Service for electronic devices in Europe

Is your business affected by the WEEE Directive (2012/19/EC)?

If you manufacture, sell or import electronic equipment in one of the countries of the European Union or you intend to expand into an EU country, then your business model must comply with the European WEEE Directive (Directive 2012/19/EC, formerly 2002/96/EC) and you are subject to the individual laws that apply in the respective countries concerning trading in and disposing of electrical equipment. In Germany, the Waste Electrical and Electronic Equipment Act (ElektroG) has been in force since March 2005.

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Service für Elektrogeräte weee full-service

28 EU members – 28 different implementations of the WEEE Directive

The WEEE Directive requires you to register all electronic equipment before market launch in the respective country, to apply for a WEEE number, to regularly report the quantity sold and to ensure that the products are disposed of in an environmentally friendly way. There is no European-wide registration authority; instead you must register separately for each country and many specific features need to be taken into account. For example, electronic equipment is not always assigned to the same category of equipment in each country. However, the category determines the cost of registration and disposal.

If you are not based in the countries in question and if you do not have a branch office there, you will have to appoint an authorised representative. The authorised representative will represent your company and ensure that it meets its legal obligations. We can offer you a tailor-made compliance solution for the entire European Union, as well as Norway and Switzerland.

weee full-service: European-wide registration, reporting, disposal & authorised representation

We can help you to sell your electronic products quickly and in compliance with the WEEE Directive in the countries of your choice, with the help of an authorised representative. While you focus on your core business, you will be benefiting from our global network and our experience in working together with the individual national authorities. Together with our selected partners, we offer you:

  •  Consultancy about the legal requirements that apply in each country
  •  Analyse in which countries you have to register your products and draw up an overview of the costs involved
  •  Registration with the authorities, national registers and recognised compliance schemes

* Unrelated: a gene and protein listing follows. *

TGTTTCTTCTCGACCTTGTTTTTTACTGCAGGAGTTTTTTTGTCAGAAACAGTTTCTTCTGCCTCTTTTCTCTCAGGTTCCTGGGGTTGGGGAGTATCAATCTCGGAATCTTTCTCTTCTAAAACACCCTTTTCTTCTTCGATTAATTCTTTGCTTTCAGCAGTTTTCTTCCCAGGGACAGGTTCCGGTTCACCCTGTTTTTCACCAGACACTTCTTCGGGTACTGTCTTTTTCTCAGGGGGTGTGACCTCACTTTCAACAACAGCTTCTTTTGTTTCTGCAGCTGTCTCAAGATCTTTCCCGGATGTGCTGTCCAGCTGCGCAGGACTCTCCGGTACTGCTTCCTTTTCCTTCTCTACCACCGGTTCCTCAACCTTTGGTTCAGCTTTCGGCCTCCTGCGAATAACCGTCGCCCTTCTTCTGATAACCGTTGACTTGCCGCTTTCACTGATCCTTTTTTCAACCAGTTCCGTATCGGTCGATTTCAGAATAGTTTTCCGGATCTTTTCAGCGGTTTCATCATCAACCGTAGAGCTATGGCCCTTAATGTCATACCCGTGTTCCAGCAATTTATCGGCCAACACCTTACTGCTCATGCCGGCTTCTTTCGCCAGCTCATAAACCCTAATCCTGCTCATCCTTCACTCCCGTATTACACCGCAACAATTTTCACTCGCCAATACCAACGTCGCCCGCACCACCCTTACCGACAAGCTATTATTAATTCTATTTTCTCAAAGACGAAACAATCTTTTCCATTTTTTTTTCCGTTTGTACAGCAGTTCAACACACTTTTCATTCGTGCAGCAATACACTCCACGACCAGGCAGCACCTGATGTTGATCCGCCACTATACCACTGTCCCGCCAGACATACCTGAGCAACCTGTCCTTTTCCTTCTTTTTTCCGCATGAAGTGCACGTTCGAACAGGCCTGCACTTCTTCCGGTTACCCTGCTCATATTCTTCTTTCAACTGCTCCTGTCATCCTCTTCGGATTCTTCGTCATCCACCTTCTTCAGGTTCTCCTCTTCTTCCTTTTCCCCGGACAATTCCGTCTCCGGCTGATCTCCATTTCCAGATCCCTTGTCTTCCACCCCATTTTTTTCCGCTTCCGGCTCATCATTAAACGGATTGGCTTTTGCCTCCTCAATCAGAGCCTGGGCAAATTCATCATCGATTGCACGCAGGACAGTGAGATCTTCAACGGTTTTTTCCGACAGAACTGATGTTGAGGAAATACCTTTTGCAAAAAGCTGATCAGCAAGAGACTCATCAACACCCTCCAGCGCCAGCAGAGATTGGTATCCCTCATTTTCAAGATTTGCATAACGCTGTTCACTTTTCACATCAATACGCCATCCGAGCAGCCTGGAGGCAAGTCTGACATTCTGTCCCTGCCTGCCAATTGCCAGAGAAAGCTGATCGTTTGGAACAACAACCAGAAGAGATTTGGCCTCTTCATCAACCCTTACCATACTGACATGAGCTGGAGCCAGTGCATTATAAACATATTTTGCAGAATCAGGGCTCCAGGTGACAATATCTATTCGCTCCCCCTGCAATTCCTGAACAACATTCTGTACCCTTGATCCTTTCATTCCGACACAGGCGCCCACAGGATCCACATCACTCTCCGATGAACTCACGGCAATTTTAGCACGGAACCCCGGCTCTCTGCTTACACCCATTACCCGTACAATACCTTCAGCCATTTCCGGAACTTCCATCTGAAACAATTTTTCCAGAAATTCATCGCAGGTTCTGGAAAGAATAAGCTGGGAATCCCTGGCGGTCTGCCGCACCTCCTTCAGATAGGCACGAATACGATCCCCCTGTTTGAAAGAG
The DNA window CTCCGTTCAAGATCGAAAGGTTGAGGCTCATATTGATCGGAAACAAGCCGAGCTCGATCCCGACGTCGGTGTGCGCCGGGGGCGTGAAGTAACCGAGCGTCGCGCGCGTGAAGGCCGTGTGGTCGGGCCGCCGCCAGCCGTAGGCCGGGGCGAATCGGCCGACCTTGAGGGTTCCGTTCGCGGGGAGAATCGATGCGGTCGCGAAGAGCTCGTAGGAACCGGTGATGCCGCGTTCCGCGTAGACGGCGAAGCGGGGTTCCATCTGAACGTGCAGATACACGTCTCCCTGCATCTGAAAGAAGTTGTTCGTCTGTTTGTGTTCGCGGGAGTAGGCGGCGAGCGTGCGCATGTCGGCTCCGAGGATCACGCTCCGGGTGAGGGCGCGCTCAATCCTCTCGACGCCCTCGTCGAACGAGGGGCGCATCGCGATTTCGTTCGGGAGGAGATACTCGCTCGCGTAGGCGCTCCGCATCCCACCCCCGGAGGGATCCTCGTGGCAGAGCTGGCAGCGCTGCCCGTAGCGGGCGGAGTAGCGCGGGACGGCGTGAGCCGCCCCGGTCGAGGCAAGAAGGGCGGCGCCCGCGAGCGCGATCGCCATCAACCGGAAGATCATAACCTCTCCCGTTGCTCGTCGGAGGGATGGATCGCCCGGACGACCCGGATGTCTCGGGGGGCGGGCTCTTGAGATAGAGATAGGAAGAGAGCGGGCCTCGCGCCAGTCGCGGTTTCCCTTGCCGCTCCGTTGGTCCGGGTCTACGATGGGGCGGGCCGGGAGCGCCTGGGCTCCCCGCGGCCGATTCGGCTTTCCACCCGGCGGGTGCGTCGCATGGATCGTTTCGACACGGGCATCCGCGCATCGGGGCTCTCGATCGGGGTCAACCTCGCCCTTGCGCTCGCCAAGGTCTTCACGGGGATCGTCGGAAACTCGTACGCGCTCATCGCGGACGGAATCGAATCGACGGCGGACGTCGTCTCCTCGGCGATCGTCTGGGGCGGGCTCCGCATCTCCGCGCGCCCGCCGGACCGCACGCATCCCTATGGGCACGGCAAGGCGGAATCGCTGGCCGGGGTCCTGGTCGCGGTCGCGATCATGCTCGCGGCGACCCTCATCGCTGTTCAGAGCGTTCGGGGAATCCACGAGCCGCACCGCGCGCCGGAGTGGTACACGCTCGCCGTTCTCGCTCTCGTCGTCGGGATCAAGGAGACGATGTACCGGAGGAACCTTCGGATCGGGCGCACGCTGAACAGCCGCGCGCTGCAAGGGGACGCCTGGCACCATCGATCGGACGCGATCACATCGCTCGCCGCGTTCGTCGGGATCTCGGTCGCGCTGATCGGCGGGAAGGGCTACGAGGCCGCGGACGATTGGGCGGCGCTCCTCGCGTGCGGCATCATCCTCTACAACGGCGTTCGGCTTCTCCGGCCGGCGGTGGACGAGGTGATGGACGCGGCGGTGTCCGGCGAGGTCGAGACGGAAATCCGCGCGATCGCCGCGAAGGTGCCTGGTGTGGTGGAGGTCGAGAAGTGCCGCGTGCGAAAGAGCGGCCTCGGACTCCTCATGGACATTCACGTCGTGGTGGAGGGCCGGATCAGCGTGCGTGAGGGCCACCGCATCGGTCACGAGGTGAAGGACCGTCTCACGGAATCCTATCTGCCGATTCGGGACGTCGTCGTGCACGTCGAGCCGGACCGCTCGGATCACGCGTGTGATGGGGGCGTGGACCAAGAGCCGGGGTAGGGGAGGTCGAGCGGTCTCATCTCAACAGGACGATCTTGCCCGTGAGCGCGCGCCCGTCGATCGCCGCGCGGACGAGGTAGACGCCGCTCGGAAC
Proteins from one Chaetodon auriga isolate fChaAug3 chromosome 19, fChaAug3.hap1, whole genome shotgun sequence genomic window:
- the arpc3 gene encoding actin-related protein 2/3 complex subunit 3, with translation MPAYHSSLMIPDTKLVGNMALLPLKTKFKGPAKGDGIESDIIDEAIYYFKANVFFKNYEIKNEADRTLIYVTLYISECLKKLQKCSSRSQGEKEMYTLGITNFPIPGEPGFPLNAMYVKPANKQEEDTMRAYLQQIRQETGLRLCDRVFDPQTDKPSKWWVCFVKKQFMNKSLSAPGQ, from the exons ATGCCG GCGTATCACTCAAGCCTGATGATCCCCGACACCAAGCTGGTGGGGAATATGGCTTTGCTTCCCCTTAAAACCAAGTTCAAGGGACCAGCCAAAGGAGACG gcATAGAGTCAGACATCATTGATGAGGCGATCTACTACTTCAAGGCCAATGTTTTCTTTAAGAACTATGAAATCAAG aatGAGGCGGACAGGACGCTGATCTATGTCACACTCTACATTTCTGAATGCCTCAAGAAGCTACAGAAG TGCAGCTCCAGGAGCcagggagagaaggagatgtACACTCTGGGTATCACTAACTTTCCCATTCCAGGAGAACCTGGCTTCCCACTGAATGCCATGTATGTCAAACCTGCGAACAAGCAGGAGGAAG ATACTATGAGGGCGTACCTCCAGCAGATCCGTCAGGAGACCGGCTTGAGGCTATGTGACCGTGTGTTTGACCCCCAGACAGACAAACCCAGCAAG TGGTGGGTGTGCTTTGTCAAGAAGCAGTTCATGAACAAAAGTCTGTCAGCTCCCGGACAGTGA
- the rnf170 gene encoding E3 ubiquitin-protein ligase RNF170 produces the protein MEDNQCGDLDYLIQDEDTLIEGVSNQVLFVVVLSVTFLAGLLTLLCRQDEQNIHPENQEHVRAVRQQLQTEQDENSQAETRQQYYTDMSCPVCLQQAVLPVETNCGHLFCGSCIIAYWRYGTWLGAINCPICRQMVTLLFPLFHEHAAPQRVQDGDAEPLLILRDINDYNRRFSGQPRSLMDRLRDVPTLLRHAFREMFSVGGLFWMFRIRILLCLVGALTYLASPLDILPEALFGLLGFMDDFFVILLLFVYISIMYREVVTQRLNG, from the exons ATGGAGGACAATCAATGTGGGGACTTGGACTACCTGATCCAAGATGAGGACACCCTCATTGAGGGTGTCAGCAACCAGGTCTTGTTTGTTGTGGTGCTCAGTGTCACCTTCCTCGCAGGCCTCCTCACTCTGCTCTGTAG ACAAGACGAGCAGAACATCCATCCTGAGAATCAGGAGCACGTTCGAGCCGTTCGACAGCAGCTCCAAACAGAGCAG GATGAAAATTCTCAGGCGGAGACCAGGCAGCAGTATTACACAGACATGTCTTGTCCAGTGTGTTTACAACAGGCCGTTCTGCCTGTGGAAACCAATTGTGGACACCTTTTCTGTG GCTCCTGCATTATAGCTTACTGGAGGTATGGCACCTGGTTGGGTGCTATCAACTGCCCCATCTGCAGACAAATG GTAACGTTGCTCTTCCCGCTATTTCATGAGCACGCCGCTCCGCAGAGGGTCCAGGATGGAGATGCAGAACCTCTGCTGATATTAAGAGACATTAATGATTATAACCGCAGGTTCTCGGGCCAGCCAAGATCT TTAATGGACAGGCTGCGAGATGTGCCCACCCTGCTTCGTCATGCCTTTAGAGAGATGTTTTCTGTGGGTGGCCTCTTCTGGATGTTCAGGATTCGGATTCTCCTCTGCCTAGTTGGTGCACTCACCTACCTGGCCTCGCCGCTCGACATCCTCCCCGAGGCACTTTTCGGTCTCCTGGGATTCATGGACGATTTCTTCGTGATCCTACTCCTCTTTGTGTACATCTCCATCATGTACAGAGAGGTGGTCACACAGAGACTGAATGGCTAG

•  Issuing a WEEE number
  •  Reporting number of products sold
  •  Disposal of electrical equipment in the end of their life
  •  Provision of an authorised representative
  •  Handling all communications with the authorities, as well as partners and authorised representatives

More than 3000 small and medium enterprises, as well as global players from all over the world, benefit from our experience – join them!

Your advantages:

  •  A single contact: one-stop shop solution!
  •  No language barriers.
  •  Individual consultancy and tailor-made quotes.
  •  Minimal effort: you report your quantities to us and we take care of the rest.
  •  No fines: we pass on all the relevant information to the authorities and authorised representatives on time.

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Ist Ihr Business vom Elektrogesetz (ElektroG) betroffen?

Legal background: The European WEEE Directive (2012/19/EU)

The WEEE Directive (2012/19/EC, formerly 2002/96/EC) came into force in Europe on 13th August 2012. The EU member states were obliged to transpose it into national law. The revised version of 2012 replaced the previous Directive 2002/96/EC. The aim of the WEEE Directive is to prevent waste from electrical equipment, or to reduce such waste by reusing and recycling it. For this reason, the overriding goal is to increase the percentage of electrical appliances taken back in the end of their life in order to protect the environment. The law requires manufacturers, distributors or importers of electronic equipment to contribute to the cost of disposing of it (extended producer responsibility or responsibility for taking back and disposing of electrical appliances). For this purpose, each country has set up its own national register schemes. Before they start to sell their products, manufacturers are obliged to register there and apply for a WEEE number. Often, they also have to join a recognised compliance system. Since different countries have implemented the WEEE Directive in different ways, the registration process differs from country to country and companies need to take into account many specific features.

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Any questions?

Stefanie Kutzera
Stefanie Kutzera
Head of Customer Relations
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Online seminars on registering electrical devices

Get an overview of the specific duties in Europe, based on the WEEE Directive as implemented in individual countries.